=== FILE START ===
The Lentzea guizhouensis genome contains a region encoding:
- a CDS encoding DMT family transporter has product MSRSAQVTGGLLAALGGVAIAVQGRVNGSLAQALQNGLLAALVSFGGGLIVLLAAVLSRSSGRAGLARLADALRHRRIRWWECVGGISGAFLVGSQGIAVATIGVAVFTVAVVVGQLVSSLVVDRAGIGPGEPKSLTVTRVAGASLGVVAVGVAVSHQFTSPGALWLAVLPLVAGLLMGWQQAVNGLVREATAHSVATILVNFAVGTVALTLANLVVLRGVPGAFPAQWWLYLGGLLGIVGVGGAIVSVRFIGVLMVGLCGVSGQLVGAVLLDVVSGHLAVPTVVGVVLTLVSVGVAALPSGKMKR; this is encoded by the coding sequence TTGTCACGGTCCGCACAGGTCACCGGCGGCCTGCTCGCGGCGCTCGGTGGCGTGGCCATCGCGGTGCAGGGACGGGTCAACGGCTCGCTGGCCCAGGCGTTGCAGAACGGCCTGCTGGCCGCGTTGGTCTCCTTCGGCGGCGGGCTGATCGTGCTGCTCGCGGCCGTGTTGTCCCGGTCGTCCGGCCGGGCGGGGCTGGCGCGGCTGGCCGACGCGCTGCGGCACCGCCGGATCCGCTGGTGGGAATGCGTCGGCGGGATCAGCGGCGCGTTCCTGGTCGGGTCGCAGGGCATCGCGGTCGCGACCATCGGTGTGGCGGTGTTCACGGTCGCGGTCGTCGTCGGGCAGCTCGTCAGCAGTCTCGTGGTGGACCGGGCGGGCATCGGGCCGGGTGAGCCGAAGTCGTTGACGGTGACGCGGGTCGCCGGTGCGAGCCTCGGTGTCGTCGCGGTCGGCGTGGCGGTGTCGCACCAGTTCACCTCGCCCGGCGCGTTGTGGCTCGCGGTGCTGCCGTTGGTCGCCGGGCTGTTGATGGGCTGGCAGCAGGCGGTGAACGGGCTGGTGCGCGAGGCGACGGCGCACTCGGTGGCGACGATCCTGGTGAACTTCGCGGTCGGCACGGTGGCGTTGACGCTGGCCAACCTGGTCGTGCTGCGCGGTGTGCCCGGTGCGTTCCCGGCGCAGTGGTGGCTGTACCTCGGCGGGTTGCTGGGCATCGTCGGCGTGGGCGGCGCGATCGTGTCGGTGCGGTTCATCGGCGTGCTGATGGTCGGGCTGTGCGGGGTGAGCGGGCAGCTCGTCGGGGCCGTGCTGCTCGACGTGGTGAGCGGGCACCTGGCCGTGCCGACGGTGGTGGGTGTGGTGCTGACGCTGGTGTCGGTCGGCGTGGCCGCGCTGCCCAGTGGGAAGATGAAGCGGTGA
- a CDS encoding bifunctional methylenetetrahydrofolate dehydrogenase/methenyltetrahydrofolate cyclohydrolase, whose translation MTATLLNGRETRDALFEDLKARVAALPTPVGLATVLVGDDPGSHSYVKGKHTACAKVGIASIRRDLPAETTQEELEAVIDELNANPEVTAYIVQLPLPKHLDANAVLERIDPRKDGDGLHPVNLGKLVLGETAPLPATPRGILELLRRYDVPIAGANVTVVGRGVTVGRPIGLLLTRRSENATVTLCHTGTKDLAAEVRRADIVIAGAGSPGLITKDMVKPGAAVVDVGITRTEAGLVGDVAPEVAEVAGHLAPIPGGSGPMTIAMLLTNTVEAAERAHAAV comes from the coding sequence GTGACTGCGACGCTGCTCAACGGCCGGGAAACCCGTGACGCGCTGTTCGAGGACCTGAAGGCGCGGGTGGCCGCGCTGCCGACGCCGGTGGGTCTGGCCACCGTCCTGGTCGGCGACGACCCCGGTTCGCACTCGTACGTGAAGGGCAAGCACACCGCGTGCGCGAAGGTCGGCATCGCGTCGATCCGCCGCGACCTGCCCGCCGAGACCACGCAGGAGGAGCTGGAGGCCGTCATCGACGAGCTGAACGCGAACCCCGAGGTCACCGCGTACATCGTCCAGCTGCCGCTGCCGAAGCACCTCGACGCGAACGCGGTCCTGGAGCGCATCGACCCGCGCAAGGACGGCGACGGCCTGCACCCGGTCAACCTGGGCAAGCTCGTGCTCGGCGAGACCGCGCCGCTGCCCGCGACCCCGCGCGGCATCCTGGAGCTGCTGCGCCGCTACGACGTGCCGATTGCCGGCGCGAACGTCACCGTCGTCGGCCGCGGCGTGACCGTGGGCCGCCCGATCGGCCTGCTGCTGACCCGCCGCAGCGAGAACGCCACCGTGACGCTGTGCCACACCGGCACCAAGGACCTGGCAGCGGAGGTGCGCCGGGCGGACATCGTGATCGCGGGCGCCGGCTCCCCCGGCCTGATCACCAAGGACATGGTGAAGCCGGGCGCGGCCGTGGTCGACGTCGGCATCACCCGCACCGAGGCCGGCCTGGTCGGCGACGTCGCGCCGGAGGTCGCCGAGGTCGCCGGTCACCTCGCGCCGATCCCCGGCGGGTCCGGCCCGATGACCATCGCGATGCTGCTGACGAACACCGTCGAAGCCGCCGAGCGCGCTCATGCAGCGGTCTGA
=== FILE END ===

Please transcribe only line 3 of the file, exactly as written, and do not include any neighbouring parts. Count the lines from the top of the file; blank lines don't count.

- a CDS encoding bifunctional methylenetetrahydrofolate dehydrogenase/methenyltetrahydrofolate cyclohydrolase, whose translation MTATLLNGRETRDALFEDLKARVAALPTPVGLATVLVGDDPGSHSYVKGKHTACAKVGIASIRRDLPAETTQEELEAVIDELNANPEVTAYIVQLPLPKHLDANAVLERIDPRKDGDGLHPVNLGKLVLGETAPLPATPRGILELLRRYDVPIAGANVTVVGRGVTVGRPIGLLLTRRSENATVTLCHTGTKDLAAEVRRADIVIAGAGSPGLITKDMVKPGAAVVDVGITRTEAGLVGDVAPEVAEVAGHLAPIPGGSGPMTIAMLLTNTVEAAERAHAAV comes from the coding sequence GTGACTGCGACGCTGCTCAACGGCCGGGAAACCCGTGACGCGCTGTTCGAGGACCTGAAGGCGCGGGTGGCCGCGCTGCCGACGCCGGTGGGTCTGGCCACCGTCCTGGTCGGCGACGACCCCGGTTCGCACTCGTACGTGAAGGGCAAGCACACCGCGTGCGCGAAGGTCGGCATCGCGTCGATCCGCCGCGACCTGCCCGCCGAGACCACGCAGGAGGAGCTGGAGGCCGTCATCGACGAGCTGAACGCGAACCCCGAGGTCACCGCGTACATCGTCCAGCTGCCGCTGCCGAAGCACCTCGACGCGAACGCGGTCCTGGAGCGCATCGACCCGCGCAAGGACGGCGACGGCCTGCACCCGGTCAACCTGGGCAAGCTCGTGCTCGGCGAGACCGCGCCGCTGCCCGCGACCCCGCGCGGCATCCTGGAGCTGCTGCGCCGCTACGACGTGCCGATTGCCGGCGCGAACGTCACCGTCGTCGGCCGCGGCGTGACCGTGGGCCGCCCGATCGGCCTGCTGCTGACCCGCCGCAGCGAGAACGCCACCGTGACGCTGTGCCACACCGGCACCAAGGACCTGGCAGCGGAGGTGCGCCGGGCGGACATCGTGATCGCGGGCGCCGGCTCCCCCGGCCTGATCACCAAGGACATGGTGAAGCCGGGCGCGGCCGTGGTCGACGTCGGCATCACCCGCACCGAGGCCGGCCTGGTCGGCGACGTCGCGCCGGAGGTCGCCGAGGTCGCCGGTCACCTCGCGCCGATCCCCGGCGGGTCCGGCCCGATGACCATCGCGATGCTGCTGACGAACACCGTCGAAGCCGCCGAGCGCGCTCATGCAGCGGTCTGA